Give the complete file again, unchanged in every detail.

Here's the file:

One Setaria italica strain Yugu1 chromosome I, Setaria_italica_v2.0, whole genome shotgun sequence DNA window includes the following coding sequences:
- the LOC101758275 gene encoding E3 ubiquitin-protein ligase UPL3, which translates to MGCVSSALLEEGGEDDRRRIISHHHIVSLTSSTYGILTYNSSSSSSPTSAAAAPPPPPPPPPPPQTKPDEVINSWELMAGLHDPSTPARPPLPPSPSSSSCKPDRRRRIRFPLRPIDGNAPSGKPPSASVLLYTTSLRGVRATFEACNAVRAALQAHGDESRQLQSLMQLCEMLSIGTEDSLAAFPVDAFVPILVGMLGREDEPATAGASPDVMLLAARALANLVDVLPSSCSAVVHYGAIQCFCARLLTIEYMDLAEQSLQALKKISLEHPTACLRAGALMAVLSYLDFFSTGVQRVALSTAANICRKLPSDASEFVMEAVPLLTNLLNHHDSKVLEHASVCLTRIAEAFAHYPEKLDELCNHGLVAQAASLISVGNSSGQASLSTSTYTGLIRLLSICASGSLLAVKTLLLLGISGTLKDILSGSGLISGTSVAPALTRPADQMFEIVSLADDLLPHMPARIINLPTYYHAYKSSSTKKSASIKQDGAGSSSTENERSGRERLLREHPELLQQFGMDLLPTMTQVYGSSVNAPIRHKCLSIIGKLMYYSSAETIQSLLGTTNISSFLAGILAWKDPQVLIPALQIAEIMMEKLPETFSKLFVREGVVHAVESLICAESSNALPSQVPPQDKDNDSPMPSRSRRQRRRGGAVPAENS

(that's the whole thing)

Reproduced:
One Setaria italica strain Yugu1 chromosome I, Setaria_italica_v2.0, whole genome shotgun sequence DNA window includes the following coding sequences:
- the LOC101758275 gene encoding E3 ubiquitin-protein ligase UPL3, which translates to MGCVSSALLEEGGEDDRRRIISHHHIVSLTSSTYGILTYNSSSSSSPTSAAAAPPPPPPPPPPPQTKPDEVINSWELMAGLHDPSTPARPPLPPSPSSSSCKPDRRRRIRFPLRPIDGNAPSGKPPSASVLLYTTSLRGVRATFEACNAVRAALQAHGDESRQLQSLMQLCEMLSIGTEDSLAAFPVDAFVPILVGMLGREDEPATAGASPDVMLLAARALANLVDVLPSSCSAVVHYGAIQCFCARLLTIEYMDLAEQSLQALKKISLEHPTACLRAGALMAVLSYLDFFSTGVQRVALSTAANICRKLPSDASEFVMEAVPLLTNLLNHHDSKVLEHASVCLTRIAEAFAHYPEKLDELCNHGLVAQAASLISVGNSSGQASLSTSTYTGLIRLLSICASGSLLAVKTLLLLGISGTLKDILSGSGLISGTSVAPALTRPADQMFEIVSLADDLLPHMPARIINLPTYYHAYKSSSTKKSASIKQDGAGSSSTENERSGRERLLREHPELLQQFGMDLLPTMTQVYGSSVNAPIRHKCLSIIGKLMYYSSAETIQSLLGTTNISSFLAGILAWKDPQVLIPALQIAEIMMEKLPETFSKLFVREGVVHAVESLICAESSNALPSQVPPQDKDNDSPMPSRSRRQRRRGGAVPAENS